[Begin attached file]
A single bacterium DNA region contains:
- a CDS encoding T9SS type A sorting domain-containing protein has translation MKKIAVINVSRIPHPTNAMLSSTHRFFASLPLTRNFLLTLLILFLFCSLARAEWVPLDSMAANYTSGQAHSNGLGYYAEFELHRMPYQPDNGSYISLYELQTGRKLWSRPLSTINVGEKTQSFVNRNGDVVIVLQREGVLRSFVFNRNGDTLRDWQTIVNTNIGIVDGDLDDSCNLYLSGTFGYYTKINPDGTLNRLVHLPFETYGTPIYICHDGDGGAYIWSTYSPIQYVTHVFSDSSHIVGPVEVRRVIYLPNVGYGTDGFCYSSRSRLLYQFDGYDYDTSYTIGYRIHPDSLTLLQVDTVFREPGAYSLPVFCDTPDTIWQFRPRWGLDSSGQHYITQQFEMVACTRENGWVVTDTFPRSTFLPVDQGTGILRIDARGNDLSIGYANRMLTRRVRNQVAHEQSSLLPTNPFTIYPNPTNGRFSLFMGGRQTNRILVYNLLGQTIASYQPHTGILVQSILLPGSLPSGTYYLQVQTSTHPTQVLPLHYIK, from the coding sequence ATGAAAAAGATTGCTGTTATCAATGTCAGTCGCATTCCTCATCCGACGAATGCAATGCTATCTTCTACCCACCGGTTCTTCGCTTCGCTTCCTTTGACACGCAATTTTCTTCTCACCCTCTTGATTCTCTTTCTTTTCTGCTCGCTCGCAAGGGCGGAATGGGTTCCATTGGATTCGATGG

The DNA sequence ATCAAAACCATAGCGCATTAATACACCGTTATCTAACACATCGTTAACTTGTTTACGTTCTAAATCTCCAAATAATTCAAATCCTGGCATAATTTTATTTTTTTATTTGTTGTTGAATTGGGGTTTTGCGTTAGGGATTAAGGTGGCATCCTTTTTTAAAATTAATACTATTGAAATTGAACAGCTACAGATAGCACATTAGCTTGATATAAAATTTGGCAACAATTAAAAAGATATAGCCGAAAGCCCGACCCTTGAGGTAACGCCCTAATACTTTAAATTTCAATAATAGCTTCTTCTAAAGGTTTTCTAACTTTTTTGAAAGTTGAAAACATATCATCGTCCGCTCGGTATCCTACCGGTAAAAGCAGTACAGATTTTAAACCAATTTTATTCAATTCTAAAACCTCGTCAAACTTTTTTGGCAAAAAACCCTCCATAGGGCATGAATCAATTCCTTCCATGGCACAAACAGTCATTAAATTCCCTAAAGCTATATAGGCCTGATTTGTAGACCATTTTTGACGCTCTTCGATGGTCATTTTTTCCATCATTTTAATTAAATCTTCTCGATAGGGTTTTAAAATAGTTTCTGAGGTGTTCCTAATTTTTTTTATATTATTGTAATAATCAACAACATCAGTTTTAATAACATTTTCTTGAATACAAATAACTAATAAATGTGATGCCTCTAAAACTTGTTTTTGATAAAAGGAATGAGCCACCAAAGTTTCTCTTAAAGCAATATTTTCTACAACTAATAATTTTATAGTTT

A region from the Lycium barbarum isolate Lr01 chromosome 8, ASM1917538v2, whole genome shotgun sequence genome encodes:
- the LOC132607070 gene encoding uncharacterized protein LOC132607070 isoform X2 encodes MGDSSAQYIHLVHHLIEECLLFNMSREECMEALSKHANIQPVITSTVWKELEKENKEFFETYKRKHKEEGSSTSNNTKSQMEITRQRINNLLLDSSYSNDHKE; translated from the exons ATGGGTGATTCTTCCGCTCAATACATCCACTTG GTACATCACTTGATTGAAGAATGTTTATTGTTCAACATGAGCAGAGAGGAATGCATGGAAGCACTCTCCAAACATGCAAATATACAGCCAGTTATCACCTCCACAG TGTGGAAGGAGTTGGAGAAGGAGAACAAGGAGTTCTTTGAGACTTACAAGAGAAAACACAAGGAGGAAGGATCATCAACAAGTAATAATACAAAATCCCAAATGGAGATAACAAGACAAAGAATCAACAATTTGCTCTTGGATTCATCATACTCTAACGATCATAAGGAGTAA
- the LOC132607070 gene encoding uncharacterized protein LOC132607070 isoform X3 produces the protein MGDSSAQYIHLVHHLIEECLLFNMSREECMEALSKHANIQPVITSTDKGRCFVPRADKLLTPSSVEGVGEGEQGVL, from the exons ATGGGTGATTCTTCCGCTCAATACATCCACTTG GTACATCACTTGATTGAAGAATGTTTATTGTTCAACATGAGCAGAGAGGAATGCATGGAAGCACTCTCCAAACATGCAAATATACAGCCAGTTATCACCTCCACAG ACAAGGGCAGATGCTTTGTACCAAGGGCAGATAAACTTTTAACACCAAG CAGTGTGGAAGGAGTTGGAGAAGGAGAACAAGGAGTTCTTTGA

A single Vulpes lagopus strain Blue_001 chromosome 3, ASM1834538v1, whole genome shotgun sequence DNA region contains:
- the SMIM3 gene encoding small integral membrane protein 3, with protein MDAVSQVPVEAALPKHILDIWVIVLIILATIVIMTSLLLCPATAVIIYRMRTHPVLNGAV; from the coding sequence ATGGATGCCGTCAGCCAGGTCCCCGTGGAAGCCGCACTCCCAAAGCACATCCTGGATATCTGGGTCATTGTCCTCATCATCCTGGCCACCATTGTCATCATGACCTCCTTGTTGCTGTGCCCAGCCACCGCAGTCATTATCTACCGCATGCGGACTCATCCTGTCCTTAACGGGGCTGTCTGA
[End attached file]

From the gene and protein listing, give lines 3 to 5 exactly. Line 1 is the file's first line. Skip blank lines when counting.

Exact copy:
The DNA sequence ATCAAAACCATAGCGCATTAATACACCGTTATCTAACACATCGTTAACTTGTTTACGTTCTAAATCTCCAAATAATTCAAATCCTGGCATAATTTTATTTTTTTATTTGTTGTTGAATTGGGGTTTTGCGTTAGGGATTAAGGTGGCATCCTTTTTTAAAATTAATACTATTGAAATTGAACAGCTACAGATAGCACATTAGCTTGATATAAAATTTGGCAACAATTAAAAAGATATAGCCGAAAGCCCGACCCTTGAGGTAACGCCCTAATACTTTAAATTTCAATAATAGCTTCTTCTAAAGGTTTTCTAACTTTTTTGAAAGTTGAAAACATATCATCGTCCGCTCGGTATCCTACCGGTAAAAGCAGTACAGATTTTAAACCAATTTTATTCAATTCTAAAACCTCGTCAAACTTTTTTGGCAAAAAACCCTCCATAGGGCATGAATCAATTCCTTCCATGGCACAAACAGTCATTAAATTCCCTAAAGCTATATAGGCCTGATTTGTAGACCATTTTTGACGCTCTTCGATGGTCATTTTTTCCATCATTTTAATTAAATCTTCTCGATAGGGTTTTAAAATAGTTTCTGAGGTGTTCCTAATTTTTTTTATATTATTGTAATAATCAACAACATCAGTTTTAATAACATTTTCTTGAATACAAATAACTAATAAATGTGATGCCTCTAAAACTTGTTTTTGATAAAAGGAATGAGCCACCAAAGTTTCTCTTAAAGCAATATTTTCTACAACTAATAATTTTATAGTTT

A region from the Lycium barbarum isolate Lr01 chromosome 8, ASM1917538v2, whole genome shotgun sequence genome encodes:
- the LOC132607070 gene encoding uncharacterized protein LOC132607070 isoform X2 encodes MGDSSAQYIHLVHHLIEECLLFNMSREECMEALSKHANIQPVITSTVWKELEKENKEFFETYKRKHKEEGSSTSNNTKSQMEITRQRINNLLLDSSYSNDHKE; translated from the exons ATGGGTGATTCTTCCGCTCAATACATCCACTTG GTACATCACTTGATTGAAGAATGTTTATTGTTCAACATGAGCAGAGAGGAATGCATGGAAGCACTCTCCAAACATGCAAATATACAGCCAGTTATCACCTCCACAG TGTGGAAGGAGTTGGAGAAGGAGAACAAGGAGTTCTTTGAGACTTACAAGAGAAAACACAAGGAGGAAGGATCATCAACAAGTAATAATACAAAATCCCAAATGGAGATAACAAGACAAAGAATCAACAATTTGCTCTTGGATTCATCATACTCTAACGATCATAAGGAGTAA